Peering states (BGP Finite-State Machine / FSM)

BGP goes through several states (as do the IGP’s) as a peer is established. These states are:

Idle – initial state
Connect – waits for TCP connection from a remote peer. Results in either OPEN message if successful, or placed in an Active state if unsuccessful.
Active – Attempts to initiate a TCP connection with the peer. If successful results in OPEN message, or if unsuccessful then waits for ConnectRetry timer to expire and goes back to Connect state
OpenSent – Session is established and an OPEN message is sent, once it receives a reply the peer will send a KEEPALIVE
OpenConfirm – BGP listens for a reply KEEPALIVE message
Established – BGP peer session is fully established. UPDATE messages now sent containing the routing information.

Configuring BGP

If you have configured any IGP in the past then the basics of configuring BGP will not offer any surprises.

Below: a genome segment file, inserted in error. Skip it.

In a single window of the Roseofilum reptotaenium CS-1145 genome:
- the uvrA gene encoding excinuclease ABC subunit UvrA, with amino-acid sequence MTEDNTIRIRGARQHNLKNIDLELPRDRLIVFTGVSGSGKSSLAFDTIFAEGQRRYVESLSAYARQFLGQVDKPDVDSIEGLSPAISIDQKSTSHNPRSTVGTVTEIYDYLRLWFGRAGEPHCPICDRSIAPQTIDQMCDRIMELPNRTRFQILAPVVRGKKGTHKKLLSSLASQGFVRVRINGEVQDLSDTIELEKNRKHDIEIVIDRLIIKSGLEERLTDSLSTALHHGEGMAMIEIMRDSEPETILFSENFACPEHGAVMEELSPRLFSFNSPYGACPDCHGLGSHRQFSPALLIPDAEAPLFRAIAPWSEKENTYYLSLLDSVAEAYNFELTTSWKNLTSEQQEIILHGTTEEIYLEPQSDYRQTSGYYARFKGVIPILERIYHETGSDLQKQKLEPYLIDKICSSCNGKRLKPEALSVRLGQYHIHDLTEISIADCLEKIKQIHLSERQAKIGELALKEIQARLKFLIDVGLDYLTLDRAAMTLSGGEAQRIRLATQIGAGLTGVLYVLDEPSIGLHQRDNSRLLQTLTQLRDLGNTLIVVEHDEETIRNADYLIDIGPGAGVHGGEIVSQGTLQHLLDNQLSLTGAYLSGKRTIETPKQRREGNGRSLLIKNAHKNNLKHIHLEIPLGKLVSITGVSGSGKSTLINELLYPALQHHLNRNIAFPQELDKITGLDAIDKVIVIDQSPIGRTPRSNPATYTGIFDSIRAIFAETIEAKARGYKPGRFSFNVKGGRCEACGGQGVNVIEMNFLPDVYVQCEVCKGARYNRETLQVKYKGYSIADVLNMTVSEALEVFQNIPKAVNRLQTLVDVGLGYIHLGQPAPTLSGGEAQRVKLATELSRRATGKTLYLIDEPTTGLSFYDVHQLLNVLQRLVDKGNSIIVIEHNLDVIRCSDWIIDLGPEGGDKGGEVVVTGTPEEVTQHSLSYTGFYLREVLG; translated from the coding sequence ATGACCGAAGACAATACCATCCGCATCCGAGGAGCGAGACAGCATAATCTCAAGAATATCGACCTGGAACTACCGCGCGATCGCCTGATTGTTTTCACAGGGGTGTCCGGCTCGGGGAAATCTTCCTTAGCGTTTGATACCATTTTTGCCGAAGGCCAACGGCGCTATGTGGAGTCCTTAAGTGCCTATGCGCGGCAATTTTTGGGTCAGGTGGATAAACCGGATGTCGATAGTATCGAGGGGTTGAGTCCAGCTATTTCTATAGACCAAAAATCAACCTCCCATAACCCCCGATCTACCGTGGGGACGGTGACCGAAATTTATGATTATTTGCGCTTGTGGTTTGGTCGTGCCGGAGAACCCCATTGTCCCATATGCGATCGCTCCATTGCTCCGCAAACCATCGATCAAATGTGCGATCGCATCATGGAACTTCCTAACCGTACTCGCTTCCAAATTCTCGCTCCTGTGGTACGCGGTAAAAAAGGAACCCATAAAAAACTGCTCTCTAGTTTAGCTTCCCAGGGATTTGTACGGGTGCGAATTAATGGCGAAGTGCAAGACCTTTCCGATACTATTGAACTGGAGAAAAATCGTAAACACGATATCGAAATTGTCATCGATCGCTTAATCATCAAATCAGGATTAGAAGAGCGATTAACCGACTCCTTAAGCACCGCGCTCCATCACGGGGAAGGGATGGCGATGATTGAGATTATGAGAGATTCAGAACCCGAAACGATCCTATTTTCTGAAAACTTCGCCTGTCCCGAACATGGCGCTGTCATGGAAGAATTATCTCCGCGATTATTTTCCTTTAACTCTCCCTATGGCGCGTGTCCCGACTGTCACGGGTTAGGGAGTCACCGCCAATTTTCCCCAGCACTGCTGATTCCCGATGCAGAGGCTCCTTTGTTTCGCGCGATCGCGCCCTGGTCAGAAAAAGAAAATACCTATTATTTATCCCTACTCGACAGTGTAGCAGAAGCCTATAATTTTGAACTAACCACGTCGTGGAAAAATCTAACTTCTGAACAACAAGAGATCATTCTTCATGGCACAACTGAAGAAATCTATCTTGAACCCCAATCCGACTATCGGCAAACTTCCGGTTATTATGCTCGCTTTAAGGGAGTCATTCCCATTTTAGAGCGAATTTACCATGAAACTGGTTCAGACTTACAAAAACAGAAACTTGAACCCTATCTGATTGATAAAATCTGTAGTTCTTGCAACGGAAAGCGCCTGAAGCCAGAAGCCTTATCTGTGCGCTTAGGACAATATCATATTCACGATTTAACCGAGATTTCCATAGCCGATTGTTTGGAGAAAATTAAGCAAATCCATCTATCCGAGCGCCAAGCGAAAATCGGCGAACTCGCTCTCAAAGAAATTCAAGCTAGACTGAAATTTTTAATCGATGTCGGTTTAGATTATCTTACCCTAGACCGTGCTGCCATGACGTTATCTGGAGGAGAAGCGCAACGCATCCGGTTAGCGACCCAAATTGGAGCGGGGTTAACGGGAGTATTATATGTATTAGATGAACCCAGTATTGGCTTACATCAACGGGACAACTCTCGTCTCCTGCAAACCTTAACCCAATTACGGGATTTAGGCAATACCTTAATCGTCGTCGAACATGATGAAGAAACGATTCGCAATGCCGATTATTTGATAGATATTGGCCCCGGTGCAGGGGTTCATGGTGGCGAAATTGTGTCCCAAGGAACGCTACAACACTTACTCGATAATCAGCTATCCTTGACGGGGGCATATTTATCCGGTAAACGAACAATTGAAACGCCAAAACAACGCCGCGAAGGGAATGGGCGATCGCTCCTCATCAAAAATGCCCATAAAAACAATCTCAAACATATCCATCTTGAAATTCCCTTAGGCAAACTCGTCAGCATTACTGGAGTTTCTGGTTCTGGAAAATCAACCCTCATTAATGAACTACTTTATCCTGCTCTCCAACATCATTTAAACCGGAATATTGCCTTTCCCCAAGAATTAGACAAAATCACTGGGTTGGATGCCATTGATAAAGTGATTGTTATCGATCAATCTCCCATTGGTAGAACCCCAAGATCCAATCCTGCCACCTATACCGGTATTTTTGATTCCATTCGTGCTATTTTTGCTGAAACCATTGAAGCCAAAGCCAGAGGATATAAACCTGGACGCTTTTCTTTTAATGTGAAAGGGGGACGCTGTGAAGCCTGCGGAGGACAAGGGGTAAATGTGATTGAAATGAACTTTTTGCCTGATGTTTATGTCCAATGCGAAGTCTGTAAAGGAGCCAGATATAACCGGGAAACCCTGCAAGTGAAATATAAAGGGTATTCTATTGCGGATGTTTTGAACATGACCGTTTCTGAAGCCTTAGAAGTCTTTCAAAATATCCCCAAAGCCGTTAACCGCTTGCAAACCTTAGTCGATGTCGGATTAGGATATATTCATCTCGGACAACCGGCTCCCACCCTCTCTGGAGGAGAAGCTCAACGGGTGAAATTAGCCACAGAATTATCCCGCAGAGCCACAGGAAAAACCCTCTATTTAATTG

We start by specifying the AS

RouterB(config)# router bgp 100

Next it is generally good practice to set the router-id. The router-id (if not specified) will use the highest IP address of any loopback interface, and if no loopback interface exists, the highest IP address of any physical interface.

The router id is set using the command “bgp router-id x.x.x.”

Next, we set the neighbors

RouterB(config-router)# neighbor remote-as 100
RouterB(config-router)# neighbor remote-as 400

For stability, we can use a loopback address as the source

RouterB(config-router)# neighbor update-source lo0

RouterC must then point to the loopback ip of routerB

RouterC(config)# router bgp 400
RouterC(config-router)# neighbor remote-as 100

In order to use a loopback address as a source, the peer must have a static route to the other router’s loopback in its routing table.

If we use the loopback as a source then this is more than one hop away. Therefore the multi-hop feature must be used. If the number at the end is omitted then the default of 255 is used:

RouterC(config)# router bgp 400
RouterC(config-router)# neighbor ebgp-multihop 2

BGP authentication